Nick Elson, 2014 Squamish 50 Mile Champion, Interview

A video interview with Nick Elson after his win at the 2014 Squamish 50 Mile.

By on August 19, 2014 | Comments

Nick Elson brought his A-game to the 2014 Squamish 50 Mile, running a smart effort from start to finish. In the following interview, the Squamish local who is crossing over with great success from climbing and ski mountaineering talks about his multi-sport background, how he strategized and enacted his race, and where we’ll see him next.

Be sure to check out our results article for the full story on the Squamish 50 Mile and 50k.

[Click here if you can’t see the video above.]

Nick Elson, 2014 Squamish 50 Mile Champion, Interview Transcript

iRunFar: Meghan Hicks of iRunFar, and I’m here with the winner of the 2014 Squamish 50 Mile. I’m here with Nick Elson. Congratulations!

Nick Elson: Oh, thank you.

iRunFar: How’s it going?

Elson: It’s going very well, thanks.

iRunFar: We’re a couple hours after your finish. It looks like you’ve had a chance to clean up and rest and eat. How’s the body feeling?

Elson: Better now. Yeah. My legs were pretty worked at the finish. I had a little bit of a lie down and it’s improving.

iRunFar: You crossed the line pretty strongly. Your legs didn’t look too worked.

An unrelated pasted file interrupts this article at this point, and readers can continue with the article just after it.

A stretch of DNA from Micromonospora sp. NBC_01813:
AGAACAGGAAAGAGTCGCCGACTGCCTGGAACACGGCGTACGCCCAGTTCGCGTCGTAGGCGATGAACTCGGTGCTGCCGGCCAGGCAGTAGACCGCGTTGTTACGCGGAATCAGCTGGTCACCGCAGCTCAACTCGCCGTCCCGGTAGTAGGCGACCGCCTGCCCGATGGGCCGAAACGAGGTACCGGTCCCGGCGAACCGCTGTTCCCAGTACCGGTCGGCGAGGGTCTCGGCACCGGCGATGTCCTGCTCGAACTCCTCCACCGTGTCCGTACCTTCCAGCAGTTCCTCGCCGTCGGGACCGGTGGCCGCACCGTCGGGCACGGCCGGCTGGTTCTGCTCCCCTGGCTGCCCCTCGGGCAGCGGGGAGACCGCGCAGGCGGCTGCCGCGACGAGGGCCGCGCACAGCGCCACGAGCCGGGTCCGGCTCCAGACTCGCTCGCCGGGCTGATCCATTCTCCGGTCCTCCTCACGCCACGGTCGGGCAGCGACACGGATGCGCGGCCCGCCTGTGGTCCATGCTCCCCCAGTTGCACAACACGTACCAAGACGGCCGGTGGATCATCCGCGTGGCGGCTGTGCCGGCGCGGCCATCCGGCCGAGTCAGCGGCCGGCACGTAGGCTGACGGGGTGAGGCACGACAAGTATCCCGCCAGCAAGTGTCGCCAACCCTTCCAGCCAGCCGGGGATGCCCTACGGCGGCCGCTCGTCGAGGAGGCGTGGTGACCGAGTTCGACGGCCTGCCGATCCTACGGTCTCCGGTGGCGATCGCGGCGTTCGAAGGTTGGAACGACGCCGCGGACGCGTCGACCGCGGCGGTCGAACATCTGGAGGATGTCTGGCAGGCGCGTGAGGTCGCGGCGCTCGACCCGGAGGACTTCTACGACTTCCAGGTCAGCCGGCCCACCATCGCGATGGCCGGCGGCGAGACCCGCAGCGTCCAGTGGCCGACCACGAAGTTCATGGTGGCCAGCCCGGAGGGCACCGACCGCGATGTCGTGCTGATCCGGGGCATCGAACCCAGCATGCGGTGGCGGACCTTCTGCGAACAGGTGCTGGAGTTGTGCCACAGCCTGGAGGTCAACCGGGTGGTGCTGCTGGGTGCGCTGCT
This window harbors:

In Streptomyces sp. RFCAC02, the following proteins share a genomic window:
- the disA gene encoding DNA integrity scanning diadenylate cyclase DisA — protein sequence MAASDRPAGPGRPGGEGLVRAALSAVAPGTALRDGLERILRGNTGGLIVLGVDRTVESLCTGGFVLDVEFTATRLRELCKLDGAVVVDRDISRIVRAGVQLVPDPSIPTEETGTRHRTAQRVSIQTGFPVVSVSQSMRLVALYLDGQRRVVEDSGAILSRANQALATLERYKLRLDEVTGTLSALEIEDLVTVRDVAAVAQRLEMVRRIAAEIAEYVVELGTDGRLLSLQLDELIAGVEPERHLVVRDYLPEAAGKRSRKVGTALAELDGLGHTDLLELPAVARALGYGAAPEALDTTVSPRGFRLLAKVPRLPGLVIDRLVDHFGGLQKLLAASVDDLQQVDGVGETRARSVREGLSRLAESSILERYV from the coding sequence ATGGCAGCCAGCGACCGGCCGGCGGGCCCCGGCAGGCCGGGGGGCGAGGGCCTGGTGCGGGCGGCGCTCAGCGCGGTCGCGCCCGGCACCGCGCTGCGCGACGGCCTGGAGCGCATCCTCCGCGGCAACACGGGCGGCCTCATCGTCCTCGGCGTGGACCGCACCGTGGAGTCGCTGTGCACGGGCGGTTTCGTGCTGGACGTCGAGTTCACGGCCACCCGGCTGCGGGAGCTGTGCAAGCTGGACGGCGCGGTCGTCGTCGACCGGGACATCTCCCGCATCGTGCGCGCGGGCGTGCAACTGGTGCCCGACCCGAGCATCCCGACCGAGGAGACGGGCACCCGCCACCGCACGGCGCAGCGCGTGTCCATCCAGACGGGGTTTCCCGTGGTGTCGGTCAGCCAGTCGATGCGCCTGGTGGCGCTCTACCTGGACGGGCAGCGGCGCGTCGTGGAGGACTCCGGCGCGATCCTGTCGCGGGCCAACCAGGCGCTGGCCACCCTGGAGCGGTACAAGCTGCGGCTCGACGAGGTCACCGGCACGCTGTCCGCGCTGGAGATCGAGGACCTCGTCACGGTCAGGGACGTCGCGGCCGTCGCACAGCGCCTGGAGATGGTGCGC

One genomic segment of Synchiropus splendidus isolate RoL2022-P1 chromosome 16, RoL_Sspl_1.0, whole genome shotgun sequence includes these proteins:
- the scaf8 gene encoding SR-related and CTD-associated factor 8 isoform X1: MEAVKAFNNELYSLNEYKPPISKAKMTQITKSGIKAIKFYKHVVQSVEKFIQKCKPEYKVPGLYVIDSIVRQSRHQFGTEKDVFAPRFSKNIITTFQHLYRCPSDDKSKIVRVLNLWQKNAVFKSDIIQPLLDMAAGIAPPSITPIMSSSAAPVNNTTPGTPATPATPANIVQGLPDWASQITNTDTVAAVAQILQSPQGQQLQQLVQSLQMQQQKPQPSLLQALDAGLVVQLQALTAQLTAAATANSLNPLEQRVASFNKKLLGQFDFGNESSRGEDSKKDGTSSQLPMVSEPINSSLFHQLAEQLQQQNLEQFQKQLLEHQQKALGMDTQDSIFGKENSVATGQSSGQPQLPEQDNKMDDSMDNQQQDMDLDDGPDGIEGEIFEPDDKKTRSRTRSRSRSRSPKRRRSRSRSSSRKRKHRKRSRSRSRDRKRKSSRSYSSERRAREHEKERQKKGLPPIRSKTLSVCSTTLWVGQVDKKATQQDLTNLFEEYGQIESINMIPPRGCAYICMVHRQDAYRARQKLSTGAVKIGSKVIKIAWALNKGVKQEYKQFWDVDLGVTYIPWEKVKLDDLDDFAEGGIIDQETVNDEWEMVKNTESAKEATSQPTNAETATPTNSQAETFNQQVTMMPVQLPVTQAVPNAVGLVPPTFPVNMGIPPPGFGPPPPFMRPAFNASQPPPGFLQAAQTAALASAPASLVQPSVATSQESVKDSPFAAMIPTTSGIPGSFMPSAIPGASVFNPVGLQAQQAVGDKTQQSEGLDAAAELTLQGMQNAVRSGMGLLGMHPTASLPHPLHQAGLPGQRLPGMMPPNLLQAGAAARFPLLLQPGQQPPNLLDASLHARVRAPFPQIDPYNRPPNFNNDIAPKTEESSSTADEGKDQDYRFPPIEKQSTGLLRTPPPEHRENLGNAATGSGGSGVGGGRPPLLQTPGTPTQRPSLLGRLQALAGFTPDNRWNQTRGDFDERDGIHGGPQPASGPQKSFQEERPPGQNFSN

Elson: Yeah, I mostly had trouble on the climbs towards the end. When I’d take some big steps my adductors were cramping. I was trying to keep that at bay for the last 20k or so.

iRunFar: Well, that’s kind of interesting to keep at bay for so long.

Elson: Yeah, I’ve had this issue in the past. I haven’t been running ultras for that long. I don’t have that many miles in my legs, I think. It’s getting better. I had the same issue 40k into a 50k race last year, so this time I made it a little further.

iRunFar: You made it further. Yeah, you are new to ultras, but you’re not new to sports. You come to us from, I hear, climbing and ski mountaineering.

Elson: Yeah, and I did run a bit growing up. So I’m not just starting running.

iRunFar: Okay. Are you being modest about that or did you do just recreational running when you were in high school?

Elson: I did run a little bit of track in high school and a little bit at university.

iRunFar: I’m told you live basically just down the street from where we’re doing this interview at the finish line.

Elson: I live literally right there a half of a block away.

iRunFar: You’re a recreation-town dweller. You came here for the mountains, for the trails, for the sound.

Elson: Yeah.